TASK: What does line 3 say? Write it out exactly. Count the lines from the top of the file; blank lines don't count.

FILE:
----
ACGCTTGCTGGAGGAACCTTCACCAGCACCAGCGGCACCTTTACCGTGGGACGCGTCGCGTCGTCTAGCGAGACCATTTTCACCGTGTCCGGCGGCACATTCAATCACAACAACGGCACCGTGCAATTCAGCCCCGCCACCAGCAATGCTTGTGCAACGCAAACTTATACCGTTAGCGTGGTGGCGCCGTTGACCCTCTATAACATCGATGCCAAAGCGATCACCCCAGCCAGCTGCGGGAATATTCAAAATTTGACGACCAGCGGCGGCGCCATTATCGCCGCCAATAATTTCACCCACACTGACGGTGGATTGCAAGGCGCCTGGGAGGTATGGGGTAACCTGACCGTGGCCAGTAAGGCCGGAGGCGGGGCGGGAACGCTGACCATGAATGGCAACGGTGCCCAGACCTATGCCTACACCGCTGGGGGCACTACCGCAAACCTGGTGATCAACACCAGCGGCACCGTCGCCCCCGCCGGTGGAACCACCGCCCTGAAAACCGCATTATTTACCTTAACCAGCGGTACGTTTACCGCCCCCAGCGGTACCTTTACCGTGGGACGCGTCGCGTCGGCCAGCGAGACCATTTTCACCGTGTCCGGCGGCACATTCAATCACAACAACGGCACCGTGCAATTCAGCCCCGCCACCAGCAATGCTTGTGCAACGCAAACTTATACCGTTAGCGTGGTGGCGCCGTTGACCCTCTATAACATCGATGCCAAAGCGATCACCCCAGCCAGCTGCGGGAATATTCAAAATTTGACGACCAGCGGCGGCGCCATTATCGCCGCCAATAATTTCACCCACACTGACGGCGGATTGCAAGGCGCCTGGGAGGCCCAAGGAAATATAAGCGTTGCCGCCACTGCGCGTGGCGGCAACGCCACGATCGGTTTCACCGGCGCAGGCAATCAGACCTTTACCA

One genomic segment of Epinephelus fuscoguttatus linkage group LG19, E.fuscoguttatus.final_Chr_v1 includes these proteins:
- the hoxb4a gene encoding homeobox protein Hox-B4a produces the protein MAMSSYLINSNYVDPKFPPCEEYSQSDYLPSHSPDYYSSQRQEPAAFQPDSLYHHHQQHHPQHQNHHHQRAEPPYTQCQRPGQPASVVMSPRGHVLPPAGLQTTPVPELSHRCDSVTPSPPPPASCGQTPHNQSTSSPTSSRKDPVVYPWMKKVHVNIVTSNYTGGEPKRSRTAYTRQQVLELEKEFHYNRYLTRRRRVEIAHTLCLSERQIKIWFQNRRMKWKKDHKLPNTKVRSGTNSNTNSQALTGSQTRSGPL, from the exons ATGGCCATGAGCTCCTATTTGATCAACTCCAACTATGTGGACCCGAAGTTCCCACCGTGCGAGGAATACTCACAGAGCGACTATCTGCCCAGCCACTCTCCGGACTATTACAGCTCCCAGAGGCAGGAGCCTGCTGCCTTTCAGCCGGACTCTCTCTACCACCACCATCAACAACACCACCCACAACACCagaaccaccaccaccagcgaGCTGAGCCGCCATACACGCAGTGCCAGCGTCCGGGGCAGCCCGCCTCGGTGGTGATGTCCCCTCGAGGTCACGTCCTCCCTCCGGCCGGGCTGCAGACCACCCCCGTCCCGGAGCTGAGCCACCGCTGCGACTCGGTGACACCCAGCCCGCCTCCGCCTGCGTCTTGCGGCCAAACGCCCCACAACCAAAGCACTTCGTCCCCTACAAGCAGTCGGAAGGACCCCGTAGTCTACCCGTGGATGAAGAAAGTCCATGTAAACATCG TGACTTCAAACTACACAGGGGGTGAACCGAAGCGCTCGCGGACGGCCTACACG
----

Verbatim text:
- the hoxb4a gene encoding homeobox protein Hox-B4a produces the protein MAMSSYLINSNYVDPKFPPCEEYSQSDYLPSHSPDYYSSQRQEPAAFQPDSLYHHHQQHHPQHQNHHHQRAEPPYTQCQRPGQPASVVMSPRGHVLPPAGLQTTPVPELSHRCDSVTPSPPPPASCGQTPHNQSTSSPTSSRKDPVVYPWMKKVHVNIVTSNYTGGEPKRSRTAYTRQQVLELEKEFHYNRYLTRRRRVEIAHTLCLSERQIKIWFQNRRMKWKKDHKLPNTKVRSGTNSNTNSQALTGSQTRSGPL, from the exons ATGGCCATGAGCTCCTATTTGATCAACTCCAACTATGTGGACCCGAAGTTCCCACCGTGCGAGGAATACTCACAGAGCGACTATCTGCCCAGCCACTCTCCGGACTATTACAGCTCCCAGAGGCAGGAGCCTGCTGCCTTTCAGCCGGACTCTCTCTACCACCACCATCAACAACACCACCCACAACACCagaaccaccaccaccagcgaGCTGAGCCGCCATACACGCAGTGCCAGCGTCCGGGGCAGCCCGCCTCGGTGGTGATGTCCCCTCGAGGTCACGTCCTCCCTCCGGCCGGGCTGCAGACCACCCCCGTCCCGGAGCTGAGCCACCGCTGCGACTCGGTGACACCCAGCCCGCCTCCGCCTGCGTCTTGCGGCCAAACGCCCCACAACCAAAGCACTTCGTCCCCTACAAGCAGTCGGAAGGACCCCGTAGTCTACCCGTGGATGAAGAAAGTCCATGTAAACATCG TGACTTCAAACTACACAGGGGGTGAACCGAAGCGCTCGCGGACGGCCTACACG